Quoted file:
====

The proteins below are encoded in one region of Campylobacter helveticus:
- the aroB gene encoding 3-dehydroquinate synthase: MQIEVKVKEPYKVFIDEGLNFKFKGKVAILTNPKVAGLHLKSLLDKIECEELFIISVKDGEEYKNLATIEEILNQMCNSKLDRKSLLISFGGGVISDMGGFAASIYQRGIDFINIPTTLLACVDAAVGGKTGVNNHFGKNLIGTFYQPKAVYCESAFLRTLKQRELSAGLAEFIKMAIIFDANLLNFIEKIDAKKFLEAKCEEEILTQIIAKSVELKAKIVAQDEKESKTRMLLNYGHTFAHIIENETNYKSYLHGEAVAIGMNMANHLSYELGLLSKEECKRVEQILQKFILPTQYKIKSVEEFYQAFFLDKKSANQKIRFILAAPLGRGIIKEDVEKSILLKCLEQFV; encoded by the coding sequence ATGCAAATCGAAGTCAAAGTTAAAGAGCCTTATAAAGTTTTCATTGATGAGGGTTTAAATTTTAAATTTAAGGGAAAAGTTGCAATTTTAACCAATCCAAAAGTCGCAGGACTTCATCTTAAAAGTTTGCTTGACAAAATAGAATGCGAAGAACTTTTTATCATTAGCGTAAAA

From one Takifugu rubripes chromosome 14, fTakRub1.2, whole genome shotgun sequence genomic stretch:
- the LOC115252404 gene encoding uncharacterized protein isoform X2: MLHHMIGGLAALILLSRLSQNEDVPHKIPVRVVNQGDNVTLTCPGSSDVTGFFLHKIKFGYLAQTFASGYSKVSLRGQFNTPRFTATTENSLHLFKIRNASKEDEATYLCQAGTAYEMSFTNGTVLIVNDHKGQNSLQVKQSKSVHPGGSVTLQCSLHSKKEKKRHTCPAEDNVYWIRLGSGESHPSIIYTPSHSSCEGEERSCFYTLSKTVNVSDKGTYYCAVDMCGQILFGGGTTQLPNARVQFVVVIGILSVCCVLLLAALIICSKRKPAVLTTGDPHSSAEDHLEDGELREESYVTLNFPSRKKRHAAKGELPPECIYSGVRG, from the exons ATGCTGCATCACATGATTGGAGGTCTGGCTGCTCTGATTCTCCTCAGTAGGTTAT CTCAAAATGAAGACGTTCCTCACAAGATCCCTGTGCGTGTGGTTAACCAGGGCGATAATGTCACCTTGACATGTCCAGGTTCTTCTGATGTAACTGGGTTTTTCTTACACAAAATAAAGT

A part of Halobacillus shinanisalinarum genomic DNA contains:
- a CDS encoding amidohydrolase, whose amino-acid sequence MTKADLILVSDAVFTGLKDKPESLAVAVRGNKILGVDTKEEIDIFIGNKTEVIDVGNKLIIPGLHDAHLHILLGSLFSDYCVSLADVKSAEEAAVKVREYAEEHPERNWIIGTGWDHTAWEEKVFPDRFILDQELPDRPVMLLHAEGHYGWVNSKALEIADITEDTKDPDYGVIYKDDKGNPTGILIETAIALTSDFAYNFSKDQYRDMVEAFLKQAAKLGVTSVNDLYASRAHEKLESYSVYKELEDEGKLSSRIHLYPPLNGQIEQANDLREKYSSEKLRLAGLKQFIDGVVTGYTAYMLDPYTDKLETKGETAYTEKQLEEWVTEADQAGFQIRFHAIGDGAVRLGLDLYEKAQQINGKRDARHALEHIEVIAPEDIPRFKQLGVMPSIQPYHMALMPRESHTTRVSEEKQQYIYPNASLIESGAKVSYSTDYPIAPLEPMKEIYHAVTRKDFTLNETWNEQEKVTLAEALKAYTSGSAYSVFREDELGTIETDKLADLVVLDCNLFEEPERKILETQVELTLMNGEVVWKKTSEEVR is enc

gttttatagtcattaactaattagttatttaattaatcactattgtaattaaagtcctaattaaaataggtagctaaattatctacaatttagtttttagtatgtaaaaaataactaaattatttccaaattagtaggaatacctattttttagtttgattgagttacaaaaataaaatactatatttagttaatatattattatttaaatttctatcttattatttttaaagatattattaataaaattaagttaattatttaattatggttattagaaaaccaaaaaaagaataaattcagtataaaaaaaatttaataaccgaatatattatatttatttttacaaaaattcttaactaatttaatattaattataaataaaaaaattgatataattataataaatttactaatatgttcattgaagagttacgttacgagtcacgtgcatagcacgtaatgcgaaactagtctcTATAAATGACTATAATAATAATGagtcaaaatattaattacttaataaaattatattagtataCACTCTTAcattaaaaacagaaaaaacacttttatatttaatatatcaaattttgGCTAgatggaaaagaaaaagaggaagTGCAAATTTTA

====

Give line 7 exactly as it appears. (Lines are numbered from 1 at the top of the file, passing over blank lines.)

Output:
gttttatagtcattaactaattagttatttaattaatcactattgtaattaaagtcctaattaaaataggtagctaaattatctacaatttagtttttagtatgtaaaaaataactaaattatttccaaattagtaggaatacctattttttagtttgattgagttacaaaaataaaatactatatttagttaatatattattatttaaatttctatcttattatttttaaagatattattaataaaattaagttaattatttaattatggttattagaaaaccaaaaaaagaataaattcagtataaaaaaaatttaataaccgaatatattatatttatttttacaaaaattcttaactaatttaatattaattataaataaaaaaattgatataattataataaatttactaatatgttcattgaagagttacgttacgagtcacgtgcatagcacgtaatgcgaaactagtctcTATAAATGACTATAATAATAATGagtcaaaatattaattacttaataaaattatattagtataCACTCTTAcattaaaaacagaaaaaacacttttatatttaatatatcaaattttgGCTAgatggaaaagaaaaagaggaagTGCAAATTTTA